Dr. Harvey M. Wiley, food purity crusader
Atlantic City, N.J., July 16, 1908
Dr. Wiley of the Government's "Poison Squad," Talks of Foods.
"Better bread making would lead to fewer divorces," said Dr. H. M. Wiley, of the government's "poison squad" in an address before the American Biscuit Makers association.
"Good bread, in my opinion," he added, "would help solve the American evil of divorce. If the bakers make good bread and they educate the people to buy it, the great destroyer of domestic happiness, dyspesia, would be removed and we will hear no more of the divorce problem."
Quoted from the Lewiston Evening Journal, Lewiston, Maine, July 16, 1908, page 1, column 3.
Ah, dyspesia, the wrecker of marriages! Apparently, "dyspesia" is an old-time medical term that encompassed a list of indigestive symptoms: gas, bloating, belching, nausea, heartburn, etc. I agree with the doctor that it would be a very good thing indeed to eliminate those things from marriage.
I'm smiling at the thought of Victorian spouses enduring each other's dyspesia, but I'm also remembering that food purity regulation was in its infancy in 1908. Contaminated, spoiled, and unsafe ingredients were a huge problem.
Dr. Harvey Washington Wiley, (1844-1930) was the Dr. Wiley of the newspaper story I quoted above. He was the chief chemist of the U.S. Department of Agriculture (USDA) from 1882-1912. His research into food safety changed the lives of Americans then and still affects us today.
|Dr. Wiley in his laboratory at the USDA|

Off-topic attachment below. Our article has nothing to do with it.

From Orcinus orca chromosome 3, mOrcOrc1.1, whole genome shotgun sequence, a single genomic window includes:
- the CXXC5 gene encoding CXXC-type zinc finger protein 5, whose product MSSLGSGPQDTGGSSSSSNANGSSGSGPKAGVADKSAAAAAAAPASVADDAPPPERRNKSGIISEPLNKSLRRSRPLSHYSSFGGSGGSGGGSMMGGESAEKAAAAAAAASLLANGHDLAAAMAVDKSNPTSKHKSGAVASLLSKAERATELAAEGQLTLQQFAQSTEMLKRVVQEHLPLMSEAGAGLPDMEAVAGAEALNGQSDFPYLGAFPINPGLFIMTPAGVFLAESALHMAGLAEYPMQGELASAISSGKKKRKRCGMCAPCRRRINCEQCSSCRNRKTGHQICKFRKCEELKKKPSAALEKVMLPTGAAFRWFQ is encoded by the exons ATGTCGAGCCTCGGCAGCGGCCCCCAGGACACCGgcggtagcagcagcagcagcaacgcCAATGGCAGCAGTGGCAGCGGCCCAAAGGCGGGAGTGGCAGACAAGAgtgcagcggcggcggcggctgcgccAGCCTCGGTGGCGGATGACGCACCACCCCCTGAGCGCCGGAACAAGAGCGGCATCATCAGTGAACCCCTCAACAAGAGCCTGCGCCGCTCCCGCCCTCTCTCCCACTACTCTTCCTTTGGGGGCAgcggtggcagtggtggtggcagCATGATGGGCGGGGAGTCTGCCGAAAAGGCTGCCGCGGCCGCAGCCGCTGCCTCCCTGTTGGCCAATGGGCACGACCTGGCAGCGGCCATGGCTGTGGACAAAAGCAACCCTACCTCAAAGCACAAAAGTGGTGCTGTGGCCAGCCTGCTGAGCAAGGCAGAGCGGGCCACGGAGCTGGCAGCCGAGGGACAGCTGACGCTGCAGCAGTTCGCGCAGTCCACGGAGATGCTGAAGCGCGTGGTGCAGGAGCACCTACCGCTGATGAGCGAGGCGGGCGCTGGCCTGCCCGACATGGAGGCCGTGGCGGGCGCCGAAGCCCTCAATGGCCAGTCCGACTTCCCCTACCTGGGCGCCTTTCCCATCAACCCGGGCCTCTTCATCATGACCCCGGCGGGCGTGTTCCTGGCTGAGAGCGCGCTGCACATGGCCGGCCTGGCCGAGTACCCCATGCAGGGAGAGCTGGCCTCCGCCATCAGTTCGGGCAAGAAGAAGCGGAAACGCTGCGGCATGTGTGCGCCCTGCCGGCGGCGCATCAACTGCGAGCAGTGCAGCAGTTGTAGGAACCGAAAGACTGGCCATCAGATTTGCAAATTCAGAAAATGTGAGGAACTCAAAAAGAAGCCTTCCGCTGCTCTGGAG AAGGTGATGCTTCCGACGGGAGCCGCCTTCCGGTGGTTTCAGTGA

Because of the publicity generated by Dr. Wiley and the Poison Squads, the Pure Food and Drug Act of 1906 was passed by Congress and signed by President Theodore Roosevelt. Surprisingly, this act did not eliminate the food preservatives mentioned above.
"While Wiley agreed that small amounts of preservatives were harmless and could slow food spoilage, he also argued that the accumulation of additives posed a public health threat, because it was not possible to control how much a person ate over time. He was ultimately unsuccessful in fighting food preservatives, but borax, salicylic acid, formaldehyde, and copper sulfate fell out of use." (Source: "Pioneering Consumer Advocate Gave Rise to FDA")
After Dr. Wiley left the USDA in 1912, he accepted a position with Good Housekeeping magazine, where he founded the Good Housekeeping laboratories and the Good Housekeeping Seal of Approval and continued his crusade for safer food.
In honor of his many years of public service and his pioneering work in food safety, Dr. Wiley is buried at Arlington National Cemetery.